For example, a campaign I ran a few years back for a telecom company talked safe order clomid online about helping small businesses grow faster by enabling them to punch above their weight and challenge much bigger competitors. We never mentioned the technology which made it all happen.   

What does it mean to Joe Bloggs?

Even if your business is B2B, your customers will ultimately sell to end-users – whether it’s consumers or businesses. Ask yourself what benefits these people will get?

Instead of talking about your marvellous call centre technology you could focus on how it reduces waiting time for callers – the biggest gripe people have with customer service lines – and how it pushes down costs.

It’s like…

I recently wrote a series of articles on a system for managing, orchestrating and automating telecom networks. Unless this is your ‘patch’, these terms will mean very little. But what if I said that it’s like Windows for telephone networks? All of a sudden, a complex technology becomes something that most readers can relate to.

It brings it closer to home – after all, nearly 300 million people in the world use Windows at work and at home.

Bring facts and figures to life

Facts and figures are important. But use too many and they can be off-putting. It’s important to bring them to life. The global food price index sounds dull, but how about the following intro:

“For those with a sweet tooth, there’s bad news in the latest global food price index. Over the last year, the price of sugar has risen and dropped like the stiff peaks of a perfect meringue.”

Along the same lines, percentages may sound very authoritative, but using ‘a third’, ‘more than half’ or ‘6 in 10’ makes your figures easier for readers to visualise.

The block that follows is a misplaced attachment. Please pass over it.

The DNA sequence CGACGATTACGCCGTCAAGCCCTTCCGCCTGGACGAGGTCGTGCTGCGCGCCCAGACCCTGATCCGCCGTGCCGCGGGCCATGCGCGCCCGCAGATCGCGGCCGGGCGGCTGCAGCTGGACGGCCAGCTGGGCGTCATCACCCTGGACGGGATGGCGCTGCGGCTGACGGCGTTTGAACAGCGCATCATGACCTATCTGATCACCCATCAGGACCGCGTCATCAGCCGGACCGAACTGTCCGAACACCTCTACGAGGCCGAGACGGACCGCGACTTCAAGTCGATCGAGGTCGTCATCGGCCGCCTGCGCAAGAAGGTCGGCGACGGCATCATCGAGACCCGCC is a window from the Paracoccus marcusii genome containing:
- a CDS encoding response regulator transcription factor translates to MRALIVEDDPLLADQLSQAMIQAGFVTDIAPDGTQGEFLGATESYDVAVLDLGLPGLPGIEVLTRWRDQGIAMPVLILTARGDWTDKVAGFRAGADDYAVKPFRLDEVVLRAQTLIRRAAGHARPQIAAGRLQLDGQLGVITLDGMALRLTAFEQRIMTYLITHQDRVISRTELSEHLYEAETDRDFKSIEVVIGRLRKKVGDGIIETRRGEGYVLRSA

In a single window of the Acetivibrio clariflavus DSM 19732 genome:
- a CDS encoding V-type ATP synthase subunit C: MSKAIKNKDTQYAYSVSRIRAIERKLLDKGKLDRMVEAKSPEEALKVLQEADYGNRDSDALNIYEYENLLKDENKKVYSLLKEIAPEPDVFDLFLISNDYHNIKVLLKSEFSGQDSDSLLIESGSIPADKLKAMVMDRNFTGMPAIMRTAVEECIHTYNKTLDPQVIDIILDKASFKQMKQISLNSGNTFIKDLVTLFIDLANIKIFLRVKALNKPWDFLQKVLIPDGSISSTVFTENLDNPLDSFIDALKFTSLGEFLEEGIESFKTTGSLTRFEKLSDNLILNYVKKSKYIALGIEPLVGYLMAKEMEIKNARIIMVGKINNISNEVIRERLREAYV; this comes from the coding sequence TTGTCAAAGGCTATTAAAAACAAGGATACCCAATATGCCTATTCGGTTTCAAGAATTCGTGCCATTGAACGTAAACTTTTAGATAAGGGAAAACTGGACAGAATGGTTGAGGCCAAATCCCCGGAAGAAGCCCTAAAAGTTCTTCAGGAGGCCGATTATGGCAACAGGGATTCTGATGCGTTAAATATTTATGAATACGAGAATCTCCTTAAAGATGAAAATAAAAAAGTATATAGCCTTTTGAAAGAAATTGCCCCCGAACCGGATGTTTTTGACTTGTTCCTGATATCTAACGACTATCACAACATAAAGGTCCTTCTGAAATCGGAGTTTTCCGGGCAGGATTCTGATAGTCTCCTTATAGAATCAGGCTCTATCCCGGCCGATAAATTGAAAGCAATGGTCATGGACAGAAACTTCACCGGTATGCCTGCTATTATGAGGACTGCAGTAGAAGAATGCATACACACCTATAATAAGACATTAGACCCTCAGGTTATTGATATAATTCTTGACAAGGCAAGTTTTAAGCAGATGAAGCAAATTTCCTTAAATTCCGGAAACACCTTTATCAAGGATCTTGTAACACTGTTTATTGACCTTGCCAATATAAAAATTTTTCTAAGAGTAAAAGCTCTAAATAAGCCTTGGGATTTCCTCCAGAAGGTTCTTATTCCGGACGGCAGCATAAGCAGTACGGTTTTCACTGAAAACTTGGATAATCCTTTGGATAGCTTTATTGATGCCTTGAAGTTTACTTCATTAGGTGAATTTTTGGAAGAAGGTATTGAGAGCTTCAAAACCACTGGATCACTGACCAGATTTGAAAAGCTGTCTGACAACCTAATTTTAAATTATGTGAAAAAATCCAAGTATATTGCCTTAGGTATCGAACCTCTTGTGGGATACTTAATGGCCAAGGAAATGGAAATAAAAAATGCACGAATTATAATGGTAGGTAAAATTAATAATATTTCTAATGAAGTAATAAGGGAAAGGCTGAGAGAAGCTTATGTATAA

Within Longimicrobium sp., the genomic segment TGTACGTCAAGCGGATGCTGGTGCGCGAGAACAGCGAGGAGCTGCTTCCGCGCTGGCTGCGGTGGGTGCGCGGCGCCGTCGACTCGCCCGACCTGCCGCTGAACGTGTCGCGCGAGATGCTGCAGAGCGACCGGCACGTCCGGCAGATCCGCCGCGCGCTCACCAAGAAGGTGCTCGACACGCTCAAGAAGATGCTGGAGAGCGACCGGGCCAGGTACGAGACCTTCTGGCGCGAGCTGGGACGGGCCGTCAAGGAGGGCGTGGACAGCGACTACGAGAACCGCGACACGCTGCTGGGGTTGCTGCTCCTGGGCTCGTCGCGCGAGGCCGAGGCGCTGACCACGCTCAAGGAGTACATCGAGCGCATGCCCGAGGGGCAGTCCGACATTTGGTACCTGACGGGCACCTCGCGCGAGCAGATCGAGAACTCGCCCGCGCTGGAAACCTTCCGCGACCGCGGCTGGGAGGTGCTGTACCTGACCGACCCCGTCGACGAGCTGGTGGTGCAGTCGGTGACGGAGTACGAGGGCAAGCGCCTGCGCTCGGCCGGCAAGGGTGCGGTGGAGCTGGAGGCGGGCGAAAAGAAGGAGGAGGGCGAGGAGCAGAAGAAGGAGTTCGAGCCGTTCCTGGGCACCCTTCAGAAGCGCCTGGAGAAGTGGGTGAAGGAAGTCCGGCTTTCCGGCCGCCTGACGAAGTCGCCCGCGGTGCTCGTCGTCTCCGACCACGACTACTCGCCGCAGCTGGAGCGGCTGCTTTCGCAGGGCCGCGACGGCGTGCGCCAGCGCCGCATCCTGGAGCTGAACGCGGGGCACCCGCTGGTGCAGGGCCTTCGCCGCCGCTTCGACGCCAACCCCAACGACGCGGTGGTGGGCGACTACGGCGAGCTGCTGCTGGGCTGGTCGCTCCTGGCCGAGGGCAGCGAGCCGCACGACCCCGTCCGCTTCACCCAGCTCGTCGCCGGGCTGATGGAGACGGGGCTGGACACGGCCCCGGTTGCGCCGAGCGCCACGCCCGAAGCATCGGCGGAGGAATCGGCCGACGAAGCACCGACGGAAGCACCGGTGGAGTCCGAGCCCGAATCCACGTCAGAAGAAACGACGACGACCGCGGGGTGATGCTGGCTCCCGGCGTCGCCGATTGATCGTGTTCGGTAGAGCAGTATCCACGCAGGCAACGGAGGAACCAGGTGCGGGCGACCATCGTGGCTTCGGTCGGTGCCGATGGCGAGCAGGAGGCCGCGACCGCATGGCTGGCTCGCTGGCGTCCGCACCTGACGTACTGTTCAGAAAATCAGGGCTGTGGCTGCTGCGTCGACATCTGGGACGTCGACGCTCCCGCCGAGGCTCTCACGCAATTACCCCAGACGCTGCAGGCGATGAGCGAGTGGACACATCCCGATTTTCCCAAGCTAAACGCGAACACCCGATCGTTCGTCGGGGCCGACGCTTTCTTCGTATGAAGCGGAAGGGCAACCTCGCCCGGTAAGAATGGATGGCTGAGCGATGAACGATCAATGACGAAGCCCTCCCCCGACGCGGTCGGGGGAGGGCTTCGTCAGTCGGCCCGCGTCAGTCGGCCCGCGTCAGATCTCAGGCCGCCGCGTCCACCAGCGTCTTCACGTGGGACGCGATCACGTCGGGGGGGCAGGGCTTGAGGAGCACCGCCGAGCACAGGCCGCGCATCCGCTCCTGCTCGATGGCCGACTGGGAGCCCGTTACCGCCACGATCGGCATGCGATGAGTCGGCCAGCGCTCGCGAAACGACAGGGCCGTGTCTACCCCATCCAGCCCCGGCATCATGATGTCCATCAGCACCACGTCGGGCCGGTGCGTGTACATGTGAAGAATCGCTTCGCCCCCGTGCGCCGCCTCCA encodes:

Use examples

When you are trying to make something complex easier to understand, examples are worth their weight in gold. What will your product or technology do, in practical terms?

Going back to our original example, what are ‘NFV/SDN-driven end-to-end solutions’ good for? For example, the technology might let more people live-stream a popular concert or football match. This means that everyone trying access the live feed can do so without delays and disruptions, contributing to that all-important customer experience.   

What they need to hear is what it means for their business and to the bottom line.

What do you need to catch a ‘goldfish’? Make it interesting and make it accessible. Whether it’s the CEO or a software developer, they are more likely to relate to your content if you give them an interesting hook.

If you’d like to hear how we can help your business produce journalistic content, get in touch today.

Email: enquiries@http://formativecontent.com or call our team on 01494 672 122

Andrea Willige is an Account Director at Formative Content, leading campaigns and creating compelling content for our technology clients, amongst others.

Formative Content is a UK based content marketing agency producing high quality content, live event coverage and strategic communications support for clients around the world.

For an event to be credible, it must have regular blog content and social media postings. That is the opinion of the absolutely overwhelming majority – 97% – of people who have attended a business event in the last two years.

The finding is from a survey commissioned by Formative Content for its new report: The Future of Events: The Challenge of Digital.

Rapid change

The report polled event organisers and attendees to gauge opinion on what is experienced and expected in the industry and how organisers are responding to rapidly changing demands.